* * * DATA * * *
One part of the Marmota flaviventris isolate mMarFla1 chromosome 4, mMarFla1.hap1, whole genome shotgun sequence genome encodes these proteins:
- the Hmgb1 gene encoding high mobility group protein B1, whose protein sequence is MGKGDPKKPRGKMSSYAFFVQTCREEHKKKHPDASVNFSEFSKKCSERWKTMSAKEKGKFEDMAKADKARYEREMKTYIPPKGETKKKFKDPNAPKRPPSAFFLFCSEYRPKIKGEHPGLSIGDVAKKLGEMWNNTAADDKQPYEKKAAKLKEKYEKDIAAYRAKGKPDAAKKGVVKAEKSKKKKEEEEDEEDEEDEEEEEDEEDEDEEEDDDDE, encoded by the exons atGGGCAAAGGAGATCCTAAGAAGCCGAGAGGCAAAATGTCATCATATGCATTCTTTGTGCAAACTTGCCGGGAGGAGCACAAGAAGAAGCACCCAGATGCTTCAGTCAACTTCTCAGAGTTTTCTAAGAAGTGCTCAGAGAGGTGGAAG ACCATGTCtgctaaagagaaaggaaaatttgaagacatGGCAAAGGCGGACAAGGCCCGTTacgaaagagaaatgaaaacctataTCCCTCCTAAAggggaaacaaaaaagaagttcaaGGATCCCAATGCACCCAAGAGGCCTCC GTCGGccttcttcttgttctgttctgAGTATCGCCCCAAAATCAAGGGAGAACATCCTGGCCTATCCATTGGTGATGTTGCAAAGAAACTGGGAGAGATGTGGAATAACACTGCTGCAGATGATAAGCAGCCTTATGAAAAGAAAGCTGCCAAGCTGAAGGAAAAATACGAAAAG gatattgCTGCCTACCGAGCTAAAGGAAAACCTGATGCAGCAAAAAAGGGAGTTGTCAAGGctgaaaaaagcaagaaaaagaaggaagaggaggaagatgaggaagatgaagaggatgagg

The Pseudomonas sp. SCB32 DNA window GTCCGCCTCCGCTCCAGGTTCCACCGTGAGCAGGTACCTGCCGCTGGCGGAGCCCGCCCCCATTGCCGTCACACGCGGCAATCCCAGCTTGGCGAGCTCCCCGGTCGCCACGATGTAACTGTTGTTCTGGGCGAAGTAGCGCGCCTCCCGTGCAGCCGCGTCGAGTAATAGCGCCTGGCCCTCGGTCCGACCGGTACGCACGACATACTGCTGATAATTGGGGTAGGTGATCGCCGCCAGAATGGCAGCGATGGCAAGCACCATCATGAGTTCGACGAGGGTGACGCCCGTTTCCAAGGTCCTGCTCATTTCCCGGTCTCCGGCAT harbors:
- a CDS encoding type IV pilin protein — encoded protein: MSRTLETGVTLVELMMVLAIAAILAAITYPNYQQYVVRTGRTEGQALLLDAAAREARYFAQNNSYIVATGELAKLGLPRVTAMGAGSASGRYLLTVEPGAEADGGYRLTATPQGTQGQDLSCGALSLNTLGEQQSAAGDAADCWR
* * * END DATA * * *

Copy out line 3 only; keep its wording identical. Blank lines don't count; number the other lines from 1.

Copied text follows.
The Pseudomonas sp. SCB32 DNA window GTCCGCCTCCGCTCCAGGTTCCACCGTGAGCAGGTACCTGCCGCTGGCGGAGCCCGCCCCCATTGCCGTCACACGCGGCAATCCCAGCTTGGCGAGCTCCCCGGTCGCCACGATGTAACTGTTGTTCTGGGCGAAGTAGCGCGCCTCCCGTGCAGCCGCGTCGAGTAATAGCGCCTGGCCCTCGGTCCGACCGGTACGCACGACATACTGCTGATAATTGGGGTAGGTGATCGCCGCCAGAATGGCAGCGATGGCAAGCACCATCATGAGTTCGACGAGGGTGACGCCCGTTTCCAAGGTCCTGCTCATTTCCCGGTCTCCGGCAT harbors: